Department of Energy

Department of Energy in the United States

Introduction to Department of Energy

The Department of Energy (DOE) is the executive department of the U.S. government, created by Congress in 1977. The DOE is administered by a secretary who is appointed by the president, with the approval of the Senate, and who is a member of the cabinet.” (1)

Legal Materials

The DOE website posts information about the agency and about energy use as it relates to the U.S. — energy prices, national security, scientific research, etc. The Department’s SciTech Connect database contains DOE sponsored scientific and technical reports, as well as citations and links to energy-related journal articles.

For questions or to get DOE materials, call the DOE’s Office of Public Inquiries (202-586-5575). For help with hard-to-find materials, call the DOE’s library (212-586-4848).

Federal Energy Regulatory Commission: FERC is an independent agency withing DOE. Among other things, FERC regulates the transmission of electricity, oil and gas in the U.S. It was created on October 1, 1977 to replace the former Federal Power Commission (FPC).

The FERC website posts information about the agency, docket sheets for FERC cases, the Federal laws that FERC implements and the regulations FERC has created (www.ferc.gov).

FERC decisions are available on Lexis (ENERGY;FERC) and Westlaw (FEN-FERC) back to January 1977. You can find judicial opinions citing to FERC decisions using Shepard’s on Lexis or KeyCite on Westlaw.

FERC General Counsel Opinions are available on Lexis back to November 1987 (ENERGY;FERCGC) and on Westlaw back to 1980 (FEN-FERCGC).

Documents filed in FERC cases, Annual Reports and other documents filed with FERC are available through the eLibrary (https://ferconline.ferc.gov/).

For current awareness, LegalEase sends out daily (and twice-daily) emails with FERC Filings, Orders, etc.

Federal Power Commission: The Federal Power Commission was replaced by the Federal Energy Regulatory Commission in 1977. FPC Reports from 1931 to 1977 are available on Lexis (ENERGY;FPC) and Westlaw (FEN-FERC).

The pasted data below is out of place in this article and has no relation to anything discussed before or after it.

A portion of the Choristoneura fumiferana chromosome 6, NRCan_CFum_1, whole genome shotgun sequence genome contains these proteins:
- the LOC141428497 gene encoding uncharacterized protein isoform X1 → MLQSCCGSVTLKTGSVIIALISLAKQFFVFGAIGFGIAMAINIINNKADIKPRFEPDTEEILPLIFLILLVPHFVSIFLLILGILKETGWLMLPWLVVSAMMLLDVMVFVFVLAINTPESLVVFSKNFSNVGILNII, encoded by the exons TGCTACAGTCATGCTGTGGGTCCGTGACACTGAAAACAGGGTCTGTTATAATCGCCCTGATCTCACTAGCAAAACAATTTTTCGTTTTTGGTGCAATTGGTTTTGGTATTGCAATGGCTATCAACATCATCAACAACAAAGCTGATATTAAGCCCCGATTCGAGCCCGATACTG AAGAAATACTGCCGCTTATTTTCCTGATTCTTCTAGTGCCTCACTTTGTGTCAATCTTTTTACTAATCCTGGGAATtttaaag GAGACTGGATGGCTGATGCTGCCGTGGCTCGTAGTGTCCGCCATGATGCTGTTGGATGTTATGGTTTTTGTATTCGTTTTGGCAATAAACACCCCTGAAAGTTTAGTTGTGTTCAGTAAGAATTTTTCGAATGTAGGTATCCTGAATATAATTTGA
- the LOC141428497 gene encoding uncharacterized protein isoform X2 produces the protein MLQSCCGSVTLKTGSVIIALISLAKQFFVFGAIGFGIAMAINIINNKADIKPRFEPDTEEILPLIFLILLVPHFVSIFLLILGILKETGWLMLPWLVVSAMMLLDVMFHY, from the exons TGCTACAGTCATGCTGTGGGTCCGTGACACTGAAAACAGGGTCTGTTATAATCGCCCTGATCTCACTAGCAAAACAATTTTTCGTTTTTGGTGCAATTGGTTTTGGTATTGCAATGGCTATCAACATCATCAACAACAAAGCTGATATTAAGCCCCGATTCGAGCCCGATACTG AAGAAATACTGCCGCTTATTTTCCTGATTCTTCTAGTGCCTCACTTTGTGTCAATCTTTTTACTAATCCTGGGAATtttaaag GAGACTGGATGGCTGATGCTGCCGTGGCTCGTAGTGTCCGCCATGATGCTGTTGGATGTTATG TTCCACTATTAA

Office of Electricity Delivery and Energy Reliability: Coal companies are sometimes required to file “Self-Certifications” of their coal capacity under the Powerplant and Industrial Fuel Use Act. The related regulations are 10 CFR 501.60 and 501.61. Filings are made with the Department of Energy’s Office of Electricity Delivery and Energy Reliability. The DOE then publishes a notice of the filing in the Federal Register but does not publish the filing itself. To get filings, contact the person listed on the Federal Register notice of a recent filing.

Description

The Department of Energy’s mission is to advance the national, economic, and energy
security of the United States; to promote scientific and technological innovation in
support of that mission; and to ensure the environmental cleanup of the national
nuclear weapons complex.

The Department of Energy (DOE) was established by the Department of Energy
Organization Act (42 U.S.C. 7131), effective October 1, 1977, pursuant to
Executive Order 12009 of September 13, 1977. The act consolidated the
major Federal energy functions into one Cabinet-level Department

Secretary

The Secretary decides major energy policy and planning issues;
acts as the principal spokesperson for the Department; and ensures the
effective communication and working relationships with Federal, State, local,
and tribal governments and the public. The Secretary is the principal adviser to
the President on energy policies, plans, and programs.

Intelligence and Counterintelligence

The Office of Intelligence and Counterintelligence ensures that all
departmental intelligence information requirements are met and that the
Department’s technical, analytical, and research expertise is made available
to support U.S. intelligence efforts. The Office develops and implements
programs to identify, neutralize, and deter foreign government or industrial
intelligence activities directed at or involving Department programs,
personnel, facilities, technologies, classi?ed information, and sensitive
information. The Office ensures effective use of the U.S. Government’s
intelligence apparatus in support of DOE’s need for information on foreign
energy situations and hostile threats, information on global nuclear weapons
development, nonproliferation, and foreign hydrocarbon, nuclear, and other energy production and consumption. The Office formulates all DOE intelligence and counterintelligence policy and
coordinates all investigative matters with the Federal Bureau of Investigation.